Great Chieftain o' the Pudden-Race Legalized, Something to Celebrate at Burns Night Tonight
Many proud Scotsman celebrate the birthday of the great Scottish poet Robert Burns—January 25, as it happens—with dish of haggis. This is because Burns created the world's foremost, and perhaps only, instance compelling pro-haggis verse. But true haggis imports from Scotland have been illegal in the United States (a tragedy I lamented in these pages many Burns Nights ago), for the last 21 years thanks to ungrounded fears about mad cow disease transmission.
But this week the World Organization for Animal Health ruled sheep's lungs do not convey a variant of the disease, and the U.S. is expected to reopen the haggis floodgates shortly. (Don't think too hard about the phrase "haggis floodgates.")
The Spectator's Alex Massie tells the tale and gives credit where it is due:
During the long, dark years of prohibition some enterprising American butchers stepped into the breach and made versions of the noble creature that attempted to emulate the real thing. While fine as far as they go such enterprises can only go so far. Trying to make haggis without using sheeps' lungs is, in the end, an insuperable problem. All heart but not enough pluck, you might say.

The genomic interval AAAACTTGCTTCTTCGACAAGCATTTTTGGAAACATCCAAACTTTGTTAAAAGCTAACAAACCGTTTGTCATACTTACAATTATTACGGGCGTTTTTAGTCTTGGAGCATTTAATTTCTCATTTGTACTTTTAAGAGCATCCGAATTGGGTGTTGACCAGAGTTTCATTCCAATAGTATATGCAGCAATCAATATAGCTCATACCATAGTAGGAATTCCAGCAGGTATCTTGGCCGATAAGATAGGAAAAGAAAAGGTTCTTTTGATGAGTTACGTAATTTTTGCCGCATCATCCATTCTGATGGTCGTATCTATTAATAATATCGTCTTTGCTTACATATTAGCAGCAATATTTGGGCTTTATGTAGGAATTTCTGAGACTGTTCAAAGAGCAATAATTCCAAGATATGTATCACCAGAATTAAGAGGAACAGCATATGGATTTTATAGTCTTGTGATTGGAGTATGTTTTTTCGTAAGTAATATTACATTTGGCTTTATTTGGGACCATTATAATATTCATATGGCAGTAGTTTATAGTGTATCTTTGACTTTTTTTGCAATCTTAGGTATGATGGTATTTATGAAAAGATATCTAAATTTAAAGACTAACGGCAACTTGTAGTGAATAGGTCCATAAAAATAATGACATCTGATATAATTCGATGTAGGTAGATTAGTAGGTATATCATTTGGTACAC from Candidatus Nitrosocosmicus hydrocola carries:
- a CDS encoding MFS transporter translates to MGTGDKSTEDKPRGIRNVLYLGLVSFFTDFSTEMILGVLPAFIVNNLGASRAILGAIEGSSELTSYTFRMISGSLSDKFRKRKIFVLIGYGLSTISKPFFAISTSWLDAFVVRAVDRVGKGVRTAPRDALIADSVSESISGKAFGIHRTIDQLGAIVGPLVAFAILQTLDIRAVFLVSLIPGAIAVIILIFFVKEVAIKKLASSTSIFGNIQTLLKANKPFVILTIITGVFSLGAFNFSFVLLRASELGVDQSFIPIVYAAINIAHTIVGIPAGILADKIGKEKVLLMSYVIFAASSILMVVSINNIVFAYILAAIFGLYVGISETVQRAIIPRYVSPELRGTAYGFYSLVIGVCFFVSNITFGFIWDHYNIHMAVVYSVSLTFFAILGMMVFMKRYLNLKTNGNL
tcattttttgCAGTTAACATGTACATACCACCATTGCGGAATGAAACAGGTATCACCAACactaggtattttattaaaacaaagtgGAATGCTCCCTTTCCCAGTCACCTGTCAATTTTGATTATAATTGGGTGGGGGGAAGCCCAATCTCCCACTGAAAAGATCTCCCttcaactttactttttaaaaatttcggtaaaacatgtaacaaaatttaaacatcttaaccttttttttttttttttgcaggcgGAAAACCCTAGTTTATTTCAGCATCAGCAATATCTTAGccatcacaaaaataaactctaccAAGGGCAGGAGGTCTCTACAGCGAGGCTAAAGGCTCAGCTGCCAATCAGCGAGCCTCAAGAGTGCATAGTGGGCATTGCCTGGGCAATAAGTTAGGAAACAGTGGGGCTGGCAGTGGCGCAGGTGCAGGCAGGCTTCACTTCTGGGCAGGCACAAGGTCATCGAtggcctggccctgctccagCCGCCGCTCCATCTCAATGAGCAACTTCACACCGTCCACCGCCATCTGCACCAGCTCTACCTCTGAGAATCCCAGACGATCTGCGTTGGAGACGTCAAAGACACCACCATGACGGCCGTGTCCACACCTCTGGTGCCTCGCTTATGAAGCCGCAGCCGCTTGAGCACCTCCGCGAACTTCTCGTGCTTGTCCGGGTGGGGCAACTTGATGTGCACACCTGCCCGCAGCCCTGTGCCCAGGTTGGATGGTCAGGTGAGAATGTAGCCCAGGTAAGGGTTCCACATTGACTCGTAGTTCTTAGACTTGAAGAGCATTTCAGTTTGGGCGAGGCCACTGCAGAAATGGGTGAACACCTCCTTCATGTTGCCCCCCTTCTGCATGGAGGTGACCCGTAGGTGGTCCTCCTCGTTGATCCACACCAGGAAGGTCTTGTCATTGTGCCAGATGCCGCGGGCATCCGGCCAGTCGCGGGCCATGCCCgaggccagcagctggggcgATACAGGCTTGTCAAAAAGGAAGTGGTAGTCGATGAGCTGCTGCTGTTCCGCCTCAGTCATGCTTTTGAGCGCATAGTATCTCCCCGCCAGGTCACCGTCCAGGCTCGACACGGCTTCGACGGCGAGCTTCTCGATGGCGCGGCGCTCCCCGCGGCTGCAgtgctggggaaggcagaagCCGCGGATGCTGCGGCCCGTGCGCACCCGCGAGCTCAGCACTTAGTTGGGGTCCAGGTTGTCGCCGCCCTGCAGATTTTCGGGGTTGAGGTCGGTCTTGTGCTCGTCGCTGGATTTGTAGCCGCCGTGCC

So here at least Obama has achieved something that neither his predecessor nor Bill Clinton had the courage to take on. Granted, this may not rise to even the Midnight Backetball level of small but promising initiatives launched on the back of electoral setbacks. But, my friends, it is a start…
For 6 million Americans of Scottish descent, well, this pretty much sums up the situation:
"It was a silly ban which meant a lot of people have never tasted the real thing," said Margaret Frost, of the Scottish American Society in Ohio. "We have had to put up with the US version, which is made from beef and is bloody awful."